The effect of the lockdown has been a lot of anxiety and extra costs in trying to keep difficult behaviours to a minimum, not to mention a lot of extra work.

In stark contrast, the carers allowance is a very meagre sum. It is based on a minimum of 35 hours per week. (In reality, most carers invest considerably more hours than that, both day and night.)

The 2020-21 carers allowance is £67.25 per week. This works out at £1.92 per hour. If you work, you can’t earn more than £128 per week and the icing on the cake is that when you receive your state pension your carers allowance stops.

Statistically, there is a growing trend for carers to continue their role in their old age.

Come on Sunak and Johnson, please consider the amount we save the UK in residential care fees compared to the plight myself and other carers find themselves in.

Juliet N F Gregory
Address supplied

Wildlife appeal

Evgeny Lebedev’s report on the increase in wildlife slaughter during the pandemic, and the loss of income for wildlife protection agencies during the same period, was heartbreaking. Those of us who are absolutely devastated by the ongoing carnage inflicted on the natural world look on in horror and disbelief at the lack of world action to crack down hard on the markets for animal parts that drive this dreadful slaughter, which is literally destroying our planet’s ecosystem, as well as causing unspeakable agony for millions of animals.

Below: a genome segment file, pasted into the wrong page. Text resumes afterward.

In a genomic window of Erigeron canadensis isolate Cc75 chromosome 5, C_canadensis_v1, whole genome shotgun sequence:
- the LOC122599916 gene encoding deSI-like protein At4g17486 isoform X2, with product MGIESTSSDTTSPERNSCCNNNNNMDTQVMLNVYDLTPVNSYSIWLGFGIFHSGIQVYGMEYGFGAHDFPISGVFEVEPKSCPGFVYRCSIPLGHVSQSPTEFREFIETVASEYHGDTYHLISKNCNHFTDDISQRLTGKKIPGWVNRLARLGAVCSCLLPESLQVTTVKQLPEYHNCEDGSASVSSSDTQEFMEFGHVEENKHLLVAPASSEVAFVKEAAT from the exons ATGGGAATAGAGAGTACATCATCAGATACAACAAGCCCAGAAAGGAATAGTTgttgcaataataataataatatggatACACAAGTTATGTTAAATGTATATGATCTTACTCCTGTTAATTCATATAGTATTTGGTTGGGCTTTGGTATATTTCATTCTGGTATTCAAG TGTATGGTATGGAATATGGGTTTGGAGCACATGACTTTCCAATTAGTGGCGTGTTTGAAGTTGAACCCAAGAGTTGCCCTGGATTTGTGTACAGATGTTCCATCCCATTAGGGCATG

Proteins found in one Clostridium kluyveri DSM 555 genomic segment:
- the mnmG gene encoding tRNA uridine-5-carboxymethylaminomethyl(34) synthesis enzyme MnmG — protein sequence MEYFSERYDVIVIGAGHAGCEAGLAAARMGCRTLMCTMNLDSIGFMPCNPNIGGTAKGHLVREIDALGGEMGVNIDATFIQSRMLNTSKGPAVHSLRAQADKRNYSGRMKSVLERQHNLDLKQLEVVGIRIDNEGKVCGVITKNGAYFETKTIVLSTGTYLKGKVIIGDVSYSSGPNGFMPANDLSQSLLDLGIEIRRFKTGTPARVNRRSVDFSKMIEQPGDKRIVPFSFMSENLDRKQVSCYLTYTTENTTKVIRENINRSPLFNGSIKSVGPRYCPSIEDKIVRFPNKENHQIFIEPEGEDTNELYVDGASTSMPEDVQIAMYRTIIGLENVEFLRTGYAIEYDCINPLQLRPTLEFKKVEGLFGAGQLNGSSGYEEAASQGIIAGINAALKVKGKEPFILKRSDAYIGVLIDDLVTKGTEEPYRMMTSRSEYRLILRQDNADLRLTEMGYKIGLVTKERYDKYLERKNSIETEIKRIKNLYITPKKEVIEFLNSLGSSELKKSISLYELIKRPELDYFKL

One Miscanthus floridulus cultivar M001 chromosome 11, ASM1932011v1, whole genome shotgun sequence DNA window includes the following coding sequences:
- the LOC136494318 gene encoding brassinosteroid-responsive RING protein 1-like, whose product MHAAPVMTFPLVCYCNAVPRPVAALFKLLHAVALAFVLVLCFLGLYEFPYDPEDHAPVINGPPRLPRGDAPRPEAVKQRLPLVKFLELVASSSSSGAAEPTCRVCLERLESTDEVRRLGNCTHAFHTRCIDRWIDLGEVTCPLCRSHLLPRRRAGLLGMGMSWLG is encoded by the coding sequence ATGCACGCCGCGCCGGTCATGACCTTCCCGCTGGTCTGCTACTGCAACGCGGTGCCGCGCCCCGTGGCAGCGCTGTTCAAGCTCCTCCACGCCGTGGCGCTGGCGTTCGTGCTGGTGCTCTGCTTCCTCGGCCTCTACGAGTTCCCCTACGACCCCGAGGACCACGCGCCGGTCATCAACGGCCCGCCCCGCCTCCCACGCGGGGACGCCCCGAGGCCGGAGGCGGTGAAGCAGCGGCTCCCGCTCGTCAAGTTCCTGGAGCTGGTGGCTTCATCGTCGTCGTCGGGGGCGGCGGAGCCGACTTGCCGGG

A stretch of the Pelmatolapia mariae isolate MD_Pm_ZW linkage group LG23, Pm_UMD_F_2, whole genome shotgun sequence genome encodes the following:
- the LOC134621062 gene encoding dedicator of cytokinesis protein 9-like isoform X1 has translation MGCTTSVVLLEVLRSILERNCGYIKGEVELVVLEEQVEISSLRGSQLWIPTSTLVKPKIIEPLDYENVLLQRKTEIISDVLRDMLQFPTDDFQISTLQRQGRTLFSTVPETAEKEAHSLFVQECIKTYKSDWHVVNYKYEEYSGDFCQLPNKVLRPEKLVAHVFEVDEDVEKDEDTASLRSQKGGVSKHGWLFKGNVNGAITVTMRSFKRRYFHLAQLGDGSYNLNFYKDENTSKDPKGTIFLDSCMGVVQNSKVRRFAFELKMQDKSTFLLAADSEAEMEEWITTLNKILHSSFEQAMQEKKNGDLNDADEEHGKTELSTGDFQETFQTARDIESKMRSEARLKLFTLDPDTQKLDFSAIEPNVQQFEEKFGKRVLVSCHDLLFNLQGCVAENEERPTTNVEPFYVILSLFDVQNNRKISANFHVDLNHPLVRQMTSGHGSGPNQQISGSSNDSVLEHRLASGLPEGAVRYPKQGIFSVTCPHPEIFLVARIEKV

A suggestion for one source of funding for protecting wildlife: our own fantastically wealthy royal family could make some amends for their past enthusiastic killing of animals such as tigers and elephants by donating chunks of their riches. I include a young “royal” couple in America who live in utter luxury, who could also donate some of their wealth, instead of constantly preaching to the rest of us while costing a fortune to be supported in the style to which they are accustomed.

A more realistic hope, if I may, is to ask The Independent to dedicate its Christmas fundraising appeal to help victims of the cruel wildlife trade, such as the poor bears trapped in pain, filth and misery in Asia’s bear bile hellholes, and also the dedicated agencies in the field who risk their own lives, in the face of global indifference, to try and protect the animals.

Penny Little
Great Haseley, Oxfordshire

Unpleasantly divisive

Catherine Lux’s article was the laziest piece of journalism I’ve had the misfortune to read in a long time. She took a few buzz words (eg. boomers, snowflakes, generation Z) and shoehorned a couple of behaviours into each category to suit her argument. The thoughtful approach is the opposite: what behaviours can I observe and which social cohorts – if, indeed, any – strongly display those behaviours? Rarely, if ever, is there such a broad generational sweep as she attempted to present. In fact, I found her article not just misguided but unpleasantly divisive.

Beryl Wall

Join our commenting forum

Join thought-provoking conversations, follow other Independent readers and see their replies


Thank you for registering

Please refresh the page or navigate to another page on the site to be automatically logged inPlease refresh your browser to be logged in